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Missouri Lawmakers Set Later Start Date For Schools

Children play in a fountain in front of the Gateway Arch's new visitor center Tuesday, July 3, 2018, before a ceremony to re-open the park grounds after a multi-year renovation project.
File Photo | Ryan Delaney | St. Louis Public Radio
Children play in the reflecting pool in front of the Gateway Arch's visitor center on July 3, 2018.

Back to school will be a little later in Missouri next year if lawmakers get their way.

The Missouri General Assembly passed a law pushing school start dates back about a week over the opposition of school administrators. It’s part of an effort to encourage families to fit one more weekend of trips to amusement parks and lakeside cabins around the state.

Tourism and business advocates say it will increase revenue to an important part of the state’s economy.

Schools currently can start no sooner than 10 days before the first Monday in September. The bill, if it’s signed by Gov. Mike Parson, would change that to 14 days. The previous law, however, had a commonly used exemption allowing school districts to set an earlier first day of the school if they hold a public hearing. The new law eliminates that exemption.

Calendars for the 2019-2020 school year are already set. The law will impact the school year beginning in 2020, when schools won’t be allowed to begin until Aug. 24. St. Louis Public Schools is scheduled to begin school Aug. 12 of this year.

Increasing control over the school year calendar is a breach of local control, school administrators across the state say, arguing what works well for a first day of school in an urban district is different than a rural one.

The Mexico school district already decided to experiment with a later start date. School next year will begin Aug. 21, a week later than the Aug. 15 start date of last year, to allow for kids to participate in agricultural events at the state fair.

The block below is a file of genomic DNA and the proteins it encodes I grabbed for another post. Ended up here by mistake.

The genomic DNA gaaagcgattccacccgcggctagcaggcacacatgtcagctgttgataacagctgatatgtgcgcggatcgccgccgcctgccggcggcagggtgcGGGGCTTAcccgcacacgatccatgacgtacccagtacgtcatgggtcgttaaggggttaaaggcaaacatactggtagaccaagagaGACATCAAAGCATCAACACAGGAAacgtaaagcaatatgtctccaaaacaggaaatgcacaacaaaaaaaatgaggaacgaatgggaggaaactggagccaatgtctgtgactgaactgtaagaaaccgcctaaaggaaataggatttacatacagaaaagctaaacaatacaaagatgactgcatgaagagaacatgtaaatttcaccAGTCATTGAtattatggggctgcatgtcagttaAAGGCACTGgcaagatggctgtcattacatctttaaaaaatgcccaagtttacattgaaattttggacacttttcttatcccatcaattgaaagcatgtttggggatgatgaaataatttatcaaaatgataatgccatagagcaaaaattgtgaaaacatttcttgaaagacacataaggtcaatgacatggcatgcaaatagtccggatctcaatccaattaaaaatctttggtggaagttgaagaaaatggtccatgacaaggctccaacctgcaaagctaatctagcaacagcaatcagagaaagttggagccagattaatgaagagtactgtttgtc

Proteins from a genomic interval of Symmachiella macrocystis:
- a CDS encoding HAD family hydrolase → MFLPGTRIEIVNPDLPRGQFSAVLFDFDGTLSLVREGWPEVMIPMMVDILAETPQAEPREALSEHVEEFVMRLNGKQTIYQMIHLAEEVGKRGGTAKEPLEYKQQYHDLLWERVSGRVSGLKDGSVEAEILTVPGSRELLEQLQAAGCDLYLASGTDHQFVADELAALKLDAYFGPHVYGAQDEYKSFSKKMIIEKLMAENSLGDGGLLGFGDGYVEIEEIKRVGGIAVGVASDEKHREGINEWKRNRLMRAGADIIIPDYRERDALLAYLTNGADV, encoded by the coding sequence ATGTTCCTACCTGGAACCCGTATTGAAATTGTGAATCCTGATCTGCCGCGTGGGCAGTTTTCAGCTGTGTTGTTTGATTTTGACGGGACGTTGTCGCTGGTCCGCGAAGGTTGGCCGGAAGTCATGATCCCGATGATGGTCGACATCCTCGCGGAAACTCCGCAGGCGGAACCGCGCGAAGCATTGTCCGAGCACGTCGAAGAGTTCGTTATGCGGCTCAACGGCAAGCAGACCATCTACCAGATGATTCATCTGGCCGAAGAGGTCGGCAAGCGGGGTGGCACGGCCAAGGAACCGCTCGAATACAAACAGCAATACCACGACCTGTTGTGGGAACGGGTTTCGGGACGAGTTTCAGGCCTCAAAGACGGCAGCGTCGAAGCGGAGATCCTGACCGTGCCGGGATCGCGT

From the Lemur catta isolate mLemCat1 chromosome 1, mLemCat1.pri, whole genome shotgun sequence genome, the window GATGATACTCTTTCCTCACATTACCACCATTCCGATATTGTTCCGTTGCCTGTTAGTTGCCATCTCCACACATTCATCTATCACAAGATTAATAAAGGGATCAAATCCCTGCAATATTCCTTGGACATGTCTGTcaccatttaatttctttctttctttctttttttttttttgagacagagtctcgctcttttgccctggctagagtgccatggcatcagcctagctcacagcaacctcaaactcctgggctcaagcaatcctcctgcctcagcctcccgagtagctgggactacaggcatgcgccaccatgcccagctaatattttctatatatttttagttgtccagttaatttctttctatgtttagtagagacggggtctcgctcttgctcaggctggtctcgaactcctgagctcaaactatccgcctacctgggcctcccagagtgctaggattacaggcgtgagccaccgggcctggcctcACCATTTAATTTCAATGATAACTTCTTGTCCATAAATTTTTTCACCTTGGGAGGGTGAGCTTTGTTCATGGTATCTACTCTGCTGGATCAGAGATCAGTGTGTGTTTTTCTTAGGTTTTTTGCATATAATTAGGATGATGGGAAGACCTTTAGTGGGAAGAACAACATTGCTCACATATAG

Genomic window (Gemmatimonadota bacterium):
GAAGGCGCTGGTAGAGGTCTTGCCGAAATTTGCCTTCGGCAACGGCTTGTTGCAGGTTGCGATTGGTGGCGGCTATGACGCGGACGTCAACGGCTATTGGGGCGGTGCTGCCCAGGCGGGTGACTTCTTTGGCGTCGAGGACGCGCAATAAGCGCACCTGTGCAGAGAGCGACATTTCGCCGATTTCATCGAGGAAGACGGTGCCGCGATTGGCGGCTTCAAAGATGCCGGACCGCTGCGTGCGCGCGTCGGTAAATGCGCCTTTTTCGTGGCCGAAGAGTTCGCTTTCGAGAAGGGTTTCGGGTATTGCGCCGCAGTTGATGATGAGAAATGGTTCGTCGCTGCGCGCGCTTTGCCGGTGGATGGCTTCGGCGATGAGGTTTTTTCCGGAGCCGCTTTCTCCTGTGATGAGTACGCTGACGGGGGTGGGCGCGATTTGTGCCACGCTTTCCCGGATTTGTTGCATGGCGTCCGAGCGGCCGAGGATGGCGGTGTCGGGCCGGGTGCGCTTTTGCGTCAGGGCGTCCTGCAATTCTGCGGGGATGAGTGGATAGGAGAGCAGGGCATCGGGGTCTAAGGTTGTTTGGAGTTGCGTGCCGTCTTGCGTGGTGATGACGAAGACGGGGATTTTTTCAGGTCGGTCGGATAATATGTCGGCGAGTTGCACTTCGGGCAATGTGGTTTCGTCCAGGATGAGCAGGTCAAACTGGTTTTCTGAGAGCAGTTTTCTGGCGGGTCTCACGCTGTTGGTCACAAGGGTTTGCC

“We’re going to try it,” said spokeswoman Marci Minor. “The school start date has kind of crept forward a little bit more the last several years, so we’re going to try this and see how it works for us.”

Business and visitor organizations have been lobbying against the school-start creep for “a long time,” said K.C. Cloke, the executive director of the Lake Area Chamber of Commerce, which represents the eastern half of the Lake of the Ozarks.

“One week at the lake that’s tourism-driven has a huge impact on the region,” she said.

About 3.5 million people visit the Lake of the Ozarks area between Memorial Day and Labor Day, according to the chamber.

“It’s going to allow an additional week of vacationing, family time, people being able to visit the lake compared to what we’ve had before,” Cloke said.

The number of instructional hours kids are required to be in school is not changing, and so while summer vacation will push later into August, administrators point out starting later will only increase the likelihood school will stretch past Memorial Day, the unofficial start of summer, especially if schools run over their built in number of inclement weather days.

“When you do have snow days and you have to account for those, now you get into, 'What’s our attendance going to look like on some of these days?'” said Affton Superintendent Travis Bracht.

The later start date could also affect fall athletics schedules and make it difficult for schools to wrap up the first semester before the holiday recess, meaning students would take mid-term exams in January.

“They’re hitting the book for three-and-a-half months, and all of the sudden they’re away from their studies for a week and a half or two. So that creates a problem,” said David Luther, spokesman for the Missouri Association of School Administrators.

Minor, the communications director from Mexico schools, said their students will be excited come mid-July to find out they have more than a month of vacation left, but “where we run into problems is whenever we come to the end of the school year.”

That’s when kids will be bummed to find school dragging toward the end of May.

Follow Ryan on Twitter: @rpatrickdelaney

Send questions and comments about this story to feedback@stlpublicradio.org

Ryan was an education reporter at St. Louis Public Radio.

Send questions and comments about this story to feedback@stlpublicradio.org.